Sailing from New Zealand
Setting sail from Auckland
Auckland offers a buzzing waterfront and a vibrant arts scene, and provides a fascinating introduction to New Zealand's proud cultural heritage. The centre is home to excellent shopping and a number of fantastic restaurants, while the north of the city has a distinctly more laid-back vibe, and to the west is the city's oldest wine region.
Standing 328 metres tall, the Sky Tower offers the best view of the city from the observation deck or from its two restaurants.
New Zealand: Bay of Islands
The beautiful Bay of Islands is scattered with some 150 undeveloped islands, an idyllic landscape of bright skies, secluded beaches and clear blue waters. The bay was also the site of the first permanent British settlement in New Zealand, and it was here that the Treaty of Waitangi was signed in 1840 between the British Crown and the Maori chiefs.
New Zealand: New Plymouth
The buzzing city of New Plymouth lies in the shadow of majestic Mount Taranaki, surrounded by rolling green farmland. Most visitors come here in search of outdoor pursuits, including hiking, mountaineering and surfing, and the city itself is home to a lively arts scene and some lovely botanical gardens.
New Zealand: Ships Cove, Nelson
New Zealand: Fiordland National Park
The vast wilderness of Fiordland is home to New Zealand’s most spectacular and iconic landscapes, a dramatic tableau of jagged mountains, plunging fjords and vast lakes. Most of the region is a protected national park, and the native wildlife includes dolphins, fur seals and Fiordland crested penguins.
New Zealand: Ulva Island
New Zealand: Stewart Island
Stewart Island is New Zealand’s rarely visited third island. A landscape of lush rainforest and beautiful beaches is home to abundant birdlife, and it’s one of the best places in the country to see kiwis in the wild. You can also have a drink at New Zealand’s southernmost pub in Oban, the only town on the island.
New Zealand: Dunedin
Visitors to Dunedin are amazed by the extraordinary Victorian and Edwardian buildings dating back to the gold rush, which bring to mind the city's Scottish roots - not least when the sound of the pipes echoes through the streets.
New Zealand: Akaroa
The name Akaroa means ‘long harbour’ in Maori, and this sleepy town on the southern side of the Banks Peninsula is situated on a beautiful natural harbour created when a volcanic crater collapsed into the sea. The first Europeans to settle here were French, and the town still has a decidedly Gallic flavour.
New Zealand: Lyttelton (Christchurch)
A garden city where punts glide down the Avon River, you’d be forgiven for thinking you were still in the UK when arriving into Christchurch, New Zealand’s most English of cities.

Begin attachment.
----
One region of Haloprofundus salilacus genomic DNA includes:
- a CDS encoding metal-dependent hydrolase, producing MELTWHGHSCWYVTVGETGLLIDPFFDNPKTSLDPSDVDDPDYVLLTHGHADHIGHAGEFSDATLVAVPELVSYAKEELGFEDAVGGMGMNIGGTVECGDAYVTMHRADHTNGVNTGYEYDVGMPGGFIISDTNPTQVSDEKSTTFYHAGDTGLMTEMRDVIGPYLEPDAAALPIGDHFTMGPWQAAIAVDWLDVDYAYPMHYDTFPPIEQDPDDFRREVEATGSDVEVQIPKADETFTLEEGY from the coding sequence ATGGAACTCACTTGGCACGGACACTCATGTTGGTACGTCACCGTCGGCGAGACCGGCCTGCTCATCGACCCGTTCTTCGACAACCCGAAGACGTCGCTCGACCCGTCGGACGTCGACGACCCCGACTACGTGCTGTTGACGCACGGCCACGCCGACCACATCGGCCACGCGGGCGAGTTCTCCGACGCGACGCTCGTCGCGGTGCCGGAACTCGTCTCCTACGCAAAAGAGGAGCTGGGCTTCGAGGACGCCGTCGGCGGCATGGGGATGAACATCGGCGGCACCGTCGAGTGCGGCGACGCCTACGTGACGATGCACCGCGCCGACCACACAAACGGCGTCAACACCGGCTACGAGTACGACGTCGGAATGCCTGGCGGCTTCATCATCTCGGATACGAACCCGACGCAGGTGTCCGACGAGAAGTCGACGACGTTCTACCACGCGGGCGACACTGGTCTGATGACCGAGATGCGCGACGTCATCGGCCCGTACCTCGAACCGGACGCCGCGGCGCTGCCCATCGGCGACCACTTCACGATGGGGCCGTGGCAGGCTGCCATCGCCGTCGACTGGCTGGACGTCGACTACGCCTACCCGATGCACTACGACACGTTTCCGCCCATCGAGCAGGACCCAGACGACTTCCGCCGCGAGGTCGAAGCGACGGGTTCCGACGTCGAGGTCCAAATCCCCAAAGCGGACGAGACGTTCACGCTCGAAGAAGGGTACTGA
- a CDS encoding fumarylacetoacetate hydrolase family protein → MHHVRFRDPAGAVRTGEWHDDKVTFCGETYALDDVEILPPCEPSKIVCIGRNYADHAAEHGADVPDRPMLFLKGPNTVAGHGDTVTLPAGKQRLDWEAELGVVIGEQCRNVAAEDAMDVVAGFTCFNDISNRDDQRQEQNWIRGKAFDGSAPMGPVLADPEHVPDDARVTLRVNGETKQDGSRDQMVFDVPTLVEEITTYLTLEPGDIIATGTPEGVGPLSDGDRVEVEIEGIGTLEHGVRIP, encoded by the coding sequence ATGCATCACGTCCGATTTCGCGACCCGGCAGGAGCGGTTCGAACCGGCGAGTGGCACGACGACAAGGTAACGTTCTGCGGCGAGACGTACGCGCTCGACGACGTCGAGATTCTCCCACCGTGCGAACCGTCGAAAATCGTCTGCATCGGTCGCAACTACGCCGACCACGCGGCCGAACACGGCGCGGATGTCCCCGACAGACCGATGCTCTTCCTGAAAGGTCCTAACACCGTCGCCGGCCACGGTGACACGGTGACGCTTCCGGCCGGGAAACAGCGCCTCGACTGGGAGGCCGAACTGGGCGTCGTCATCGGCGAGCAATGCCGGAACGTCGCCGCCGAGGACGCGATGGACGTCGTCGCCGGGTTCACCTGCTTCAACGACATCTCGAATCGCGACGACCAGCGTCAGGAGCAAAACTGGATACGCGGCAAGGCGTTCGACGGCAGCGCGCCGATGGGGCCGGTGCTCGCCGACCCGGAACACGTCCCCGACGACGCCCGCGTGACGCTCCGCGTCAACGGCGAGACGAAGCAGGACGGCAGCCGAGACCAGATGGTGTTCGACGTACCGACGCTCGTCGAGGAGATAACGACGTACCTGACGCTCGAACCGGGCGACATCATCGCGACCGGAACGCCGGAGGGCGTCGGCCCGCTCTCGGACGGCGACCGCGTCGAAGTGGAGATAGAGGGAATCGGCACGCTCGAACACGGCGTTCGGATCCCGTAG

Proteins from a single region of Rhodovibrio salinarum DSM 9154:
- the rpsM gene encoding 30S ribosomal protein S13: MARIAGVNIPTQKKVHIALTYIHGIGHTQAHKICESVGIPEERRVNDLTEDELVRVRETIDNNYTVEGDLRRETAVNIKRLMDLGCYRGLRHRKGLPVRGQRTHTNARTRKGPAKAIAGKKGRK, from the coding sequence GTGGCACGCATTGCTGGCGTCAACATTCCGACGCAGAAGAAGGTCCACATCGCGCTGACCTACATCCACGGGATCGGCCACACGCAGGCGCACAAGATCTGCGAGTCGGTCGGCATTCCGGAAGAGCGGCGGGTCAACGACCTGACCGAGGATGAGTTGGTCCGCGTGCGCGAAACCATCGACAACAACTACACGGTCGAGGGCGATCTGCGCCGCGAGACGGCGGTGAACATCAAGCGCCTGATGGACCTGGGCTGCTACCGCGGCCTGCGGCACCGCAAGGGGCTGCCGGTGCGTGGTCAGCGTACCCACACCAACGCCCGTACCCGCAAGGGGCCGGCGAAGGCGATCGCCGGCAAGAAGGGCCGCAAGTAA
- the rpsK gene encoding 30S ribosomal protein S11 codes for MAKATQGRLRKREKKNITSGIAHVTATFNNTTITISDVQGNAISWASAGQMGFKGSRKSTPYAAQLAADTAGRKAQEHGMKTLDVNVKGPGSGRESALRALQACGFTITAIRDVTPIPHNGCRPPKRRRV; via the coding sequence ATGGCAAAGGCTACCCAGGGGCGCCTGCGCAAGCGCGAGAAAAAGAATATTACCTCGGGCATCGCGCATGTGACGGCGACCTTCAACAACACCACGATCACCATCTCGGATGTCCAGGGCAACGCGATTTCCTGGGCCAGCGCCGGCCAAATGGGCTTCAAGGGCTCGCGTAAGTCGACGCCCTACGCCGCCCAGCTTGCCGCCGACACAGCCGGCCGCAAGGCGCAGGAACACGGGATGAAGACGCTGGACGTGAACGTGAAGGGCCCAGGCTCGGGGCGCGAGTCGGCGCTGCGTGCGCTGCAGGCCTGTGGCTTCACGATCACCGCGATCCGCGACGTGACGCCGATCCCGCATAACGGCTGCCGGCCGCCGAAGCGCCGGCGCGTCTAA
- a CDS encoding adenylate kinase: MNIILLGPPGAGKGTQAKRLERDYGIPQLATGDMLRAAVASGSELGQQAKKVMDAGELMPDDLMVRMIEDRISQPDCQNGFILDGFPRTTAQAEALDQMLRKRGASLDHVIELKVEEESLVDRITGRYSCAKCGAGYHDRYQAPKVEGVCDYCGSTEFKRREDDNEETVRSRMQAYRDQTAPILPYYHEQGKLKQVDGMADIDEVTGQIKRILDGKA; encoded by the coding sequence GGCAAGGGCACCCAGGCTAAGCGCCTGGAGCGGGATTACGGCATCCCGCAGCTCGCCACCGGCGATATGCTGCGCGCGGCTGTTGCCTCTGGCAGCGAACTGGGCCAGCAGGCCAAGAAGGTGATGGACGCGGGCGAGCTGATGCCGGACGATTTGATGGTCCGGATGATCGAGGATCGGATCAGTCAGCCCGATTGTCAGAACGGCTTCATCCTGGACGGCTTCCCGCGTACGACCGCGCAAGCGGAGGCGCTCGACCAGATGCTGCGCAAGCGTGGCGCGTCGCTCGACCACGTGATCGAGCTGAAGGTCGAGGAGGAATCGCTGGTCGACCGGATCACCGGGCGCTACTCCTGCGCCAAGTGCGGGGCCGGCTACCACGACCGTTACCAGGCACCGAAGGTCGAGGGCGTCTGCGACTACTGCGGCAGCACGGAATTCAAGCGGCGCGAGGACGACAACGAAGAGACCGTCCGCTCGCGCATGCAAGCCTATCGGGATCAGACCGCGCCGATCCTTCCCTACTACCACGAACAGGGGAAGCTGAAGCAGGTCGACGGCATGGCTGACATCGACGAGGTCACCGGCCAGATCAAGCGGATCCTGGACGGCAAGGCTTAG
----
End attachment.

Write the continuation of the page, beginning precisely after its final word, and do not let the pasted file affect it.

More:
New Zealand: Kaikoura
Kaikoura sits amongst spectacular South Island scenery, and is renowned as a marine wildlife hotspot. The meeting of subtropical and cold southern ocean currents sustains an abundance of species including sperm whales, orcas, pilot whales, humpbacks, dolphins and seals, as well as birds including albatross, shearwaters and penguins.
New Zealand: Wellington
New Zealand’s cosmopolitan capital is arguably the country’s most likeable city. Hemmed in by forest-clad hills, Wellington is compact and easily walkable, with a lovely waterfront area where you’ll find the must-see Te Papa national museum. The city is also renowned for its strong winds, so make sure you hold on to your hat!
New Zealand: Napier
When Napier was destroyed by an earthquake in 1931 the city was rebuilt entirely in the Art Deco style, making this a fascinating architectural time capsule. It’s a lovely, sunny seaside city, and a visit to the surrounding Hawke’s Bay wine region makes for an enjoyable day trip.
New Zealand: White Island
Situated off the coast of Whakatane, White Island (Whakaari) is New Zealand’s most active volcano. The smouldering cone that you can see is actually only the peak of a much larger submarine mountain, and the main vent is below sea level. A guided hard hat tour of the island may be possible, dependent on conditions when you visit.
New Zealand: Tauranga
Tauranga is the largest city on the Bay of Plenty, and is said to be one of the sunniest spots in the whole of New Zealand. There’s a real boom town feel here, with new restaurants, bars and hotels opening all the time, and neighbouring Mount Maunganui is a popular beach destination.
Arriving in Auckland
It’s not all about the city; there is stunning natural beauty within easy reach, including black sand beaches, islands and extinct volcanic cones.
Your home from home
One of Noble Caledonia’s flagships, Caledonian Sky is more akin to a country hotel than a big cruise ship.
What we love
Formerly known as the Hebridean Spirit, the MS Caledonian Sky has exceptionally spacious suites with a traditional feel created by the wooden panelling and brass features. The grand yet comfortable Lounge and Restaurant contrast with the modern furnishings on the Sun Deck but all combine to make a wonderful home from home on a usually in-depth and fascinating itinerary.
|Staff||75 International Staff|
|Style||An informal and congenial atmosphere on board is driven by the communal spirit of shared exploration.|
Tailor-make your trip
Where to stay in Auckland
There are some great luxury lodges within easy reach of the city. In the city itself we like the Langham.
About 3 hours north of the city is the Bay of Islands, an area of pristine islands and turquoise water as well as small towns of historic and cultural interest.